On arrival, Sultan promptly ate Dickens’ favorite blue-eyed kitten.

“Every living thing, little enough, was fodder for his ravenous maw and for his zest for catching and killing. His nightly rambles through the neighborhood were followed by floods of protesting letters from folk whose smug grounds he had invaded,” Terhune wrote in A Book of Famous Dogs. “Homeward the dog would trot at dawn, blood-smeared and tired, yet with his stout steel muzzle still in place around his jaws.”

A 19th-Century illustration of Dickens and his dogs. He was fond to taking long walks with them about the countryside, and took pleasure in the idea that they were the "terror of the neighborhood."

 

Initially, it was decided that Sultan would sleep in the hall at night, an arrangement that change once he tried to “bite his way out” through the front door, according to Mamie Dickens. She noted that eviction to the outdoors – where he was chained whenever he was not out and about with Dickens – led to his demise. “He was not fitted for the sort of life he led,” she wrote, “and the chaining up in the yard made him even fiercer than he was naturally.”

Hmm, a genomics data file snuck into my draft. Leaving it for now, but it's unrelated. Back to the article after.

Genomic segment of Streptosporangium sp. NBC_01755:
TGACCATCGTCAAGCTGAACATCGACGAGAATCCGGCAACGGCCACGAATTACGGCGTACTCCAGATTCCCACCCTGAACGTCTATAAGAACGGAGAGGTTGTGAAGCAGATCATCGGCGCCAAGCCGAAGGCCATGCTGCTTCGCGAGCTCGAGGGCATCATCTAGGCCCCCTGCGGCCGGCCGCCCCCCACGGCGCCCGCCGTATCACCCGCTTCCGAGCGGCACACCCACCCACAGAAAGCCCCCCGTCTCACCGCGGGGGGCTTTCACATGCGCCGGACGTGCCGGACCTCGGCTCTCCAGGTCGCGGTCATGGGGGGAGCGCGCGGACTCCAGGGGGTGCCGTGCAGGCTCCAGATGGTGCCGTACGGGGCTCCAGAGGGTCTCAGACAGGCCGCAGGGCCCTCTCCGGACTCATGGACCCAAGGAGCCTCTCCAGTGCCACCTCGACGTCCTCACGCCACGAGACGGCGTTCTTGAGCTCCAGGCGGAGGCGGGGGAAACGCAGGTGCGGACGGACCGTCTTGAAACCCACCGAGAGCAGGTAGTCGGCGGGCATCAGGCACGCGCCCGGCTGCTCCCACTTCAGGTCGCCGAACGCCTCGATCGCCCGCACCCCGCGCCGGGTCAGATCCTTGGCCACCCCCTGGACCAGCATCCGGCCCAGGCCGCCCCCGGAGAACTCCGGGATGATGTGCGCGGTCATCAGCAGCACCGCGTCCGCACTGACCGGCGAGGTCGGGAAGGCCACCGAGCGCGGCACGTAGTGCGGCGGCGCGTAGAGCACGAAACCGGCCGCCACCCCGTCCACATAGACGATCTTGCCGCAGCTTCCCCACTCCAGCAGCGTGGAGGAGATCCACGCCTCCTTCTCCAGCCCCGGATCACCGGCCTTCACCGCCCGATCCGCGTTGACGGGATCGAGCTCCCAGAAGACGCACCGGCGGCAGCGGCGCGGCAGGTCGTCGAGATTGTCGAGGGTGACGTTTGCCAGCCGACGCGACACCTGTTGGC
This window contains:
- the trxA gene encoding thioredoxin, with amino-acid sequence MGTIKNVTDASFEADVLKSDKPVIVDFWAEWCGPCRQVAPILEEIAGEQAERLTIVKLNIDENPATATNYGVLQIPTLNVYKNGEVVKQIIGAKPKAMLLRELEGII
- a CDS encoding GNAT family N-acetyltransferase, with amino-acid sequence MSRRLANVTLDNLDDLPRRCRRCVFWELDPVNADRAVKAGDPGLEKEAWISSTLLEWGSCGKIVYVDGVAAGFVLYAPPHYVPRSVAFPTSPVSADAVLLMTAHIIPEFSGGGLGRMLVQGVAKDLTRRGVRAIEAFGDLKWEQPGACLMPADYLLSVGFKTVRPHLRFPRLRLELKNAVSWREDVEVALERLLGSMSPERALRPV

For his part, Fitzgerald later confessed to having had “sundry misgivings” about the dog. “These beasts are of a ferocious kind,” he wrote, “and are or were used in their own country for the amiable occupation of hunting down escaped slaves.’”

This description cast still more doubt on Sultan’s identity as a Spanish Mastiff; that breed, of course, is a livestock guardian, and had nothing to do with tracking down slaves, which were few and far between on the Iberian Peninsula. By contrast, the Americas were home to two breeds specifically used for slave-hunting: The Fila Brasileiro, which really did not enter into the consciousness of the Western world during the Victorian era; and the now extinct Cuban Mastiff or Cuban Bloodhound, which certainly did. Described as being Bullmastiff-like, with a black mask and a correspondingly dark temperament, the Cuban Mastiff certainly seems like a reasonable match for Sultan.